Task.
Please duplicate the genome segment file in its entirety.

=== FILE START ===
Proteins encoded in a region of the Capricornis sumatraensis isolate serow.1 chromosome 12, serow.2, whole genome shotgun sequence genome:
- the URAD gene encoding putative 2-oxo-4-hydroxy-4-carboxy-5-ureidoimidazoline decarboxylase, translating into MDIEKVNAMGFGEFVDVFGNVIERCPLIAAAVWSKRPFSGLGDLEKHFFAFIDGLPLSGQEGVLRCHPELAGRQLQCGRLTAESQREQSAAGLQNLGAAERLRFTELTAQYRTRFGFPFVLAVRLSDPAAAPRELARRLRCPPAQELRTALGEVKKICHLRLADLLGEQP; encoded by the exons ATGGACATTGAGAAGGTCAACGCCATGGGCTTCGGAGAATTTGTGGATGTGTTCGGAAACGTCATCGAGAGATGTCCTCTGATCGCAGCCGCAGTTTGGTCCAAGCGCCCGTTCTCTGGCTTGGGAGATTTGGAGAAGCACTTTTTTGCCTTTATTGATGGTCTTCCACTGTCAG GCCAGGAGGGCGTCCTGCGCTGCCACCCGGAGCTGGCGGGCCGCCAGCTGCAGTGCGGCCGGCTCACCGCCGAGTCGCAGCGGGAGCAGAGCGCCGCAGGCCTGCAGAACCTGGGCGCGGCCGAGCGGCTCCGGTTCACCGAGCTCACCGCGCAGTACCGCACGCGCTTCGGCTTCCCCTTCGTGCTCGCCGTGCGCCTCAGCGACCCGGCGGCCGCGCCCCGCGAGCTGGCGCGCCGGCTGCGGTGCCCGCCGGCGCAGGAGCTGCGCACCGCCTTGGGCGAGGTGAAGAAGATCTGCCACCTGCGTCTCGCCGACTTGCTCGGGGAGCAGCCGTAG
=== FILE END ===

Proteins encoded in a region of the Capricornis sumatraensis isolate serow.1 chromosome 12, serow.2, whole genome shotgun sequence genome:
- the URAD gene encoding putative 2-oxo-4-hydroxy-4-carboxy-5-ureidoimidazoline decarboxylase, translating into MDIEKVNAMGFGEFVDVFGNVIERCPLIAAAVWSKRPFSGLGDLEKHFFAFIDGLPLSGQEGVLRCHPELAGRQLQCGRLTAESQREQSAAGLQNLGAAERLRFTELTAQYRTRFGFPFVLAVRLSDPAAAPRELARRLRCPPAQELRTALGEVKKICHLRLADLLGEQP; encoded by the exons ATGGACATTGAGAAGGTCAACGCCATGGGCTTCGGAGAATTTGTGGATGTGTTCGGAAACGTCATCGAGAGATGTCCTCTGATCGCAGCCGCAGTTTGGTCCAAGCGCCCGTTCTCTGGCTTGGGAGATTTGGAGAAGCACTTTTTTGCCTTTATTGATGGTCTTCCACTGTCAG GCCAGGAGGGCGTCCTGCGCTGCCACCCGGAGCTGGCGGGCCGCCAGCTGCAGTGCGGCCGGCTCACCGCCGAGTCGCAGCGGGAGCAGAGCGCCGCAGGCCTGCAGAACCTGGGCGCGGCCGAGCGGCTCCGGTTCACCGAGCTCACCGCGCAGTACCGCACGCGCTTCGGCTTCCCCTTCGTGCTCGCCGTGCGCCTCAGCGACCCGGCGGCCGCGCCCCGCGAGCTGGCGCGCCGGCTGCGGTGCCCGCCGGCGCAGGAGCTGCGCACCGCCTTGGGCGAGGTGAAGAAGATCTGCCACCTGCGTCTCGCCGACTTGCTCGGGGAGCAGCCGTAG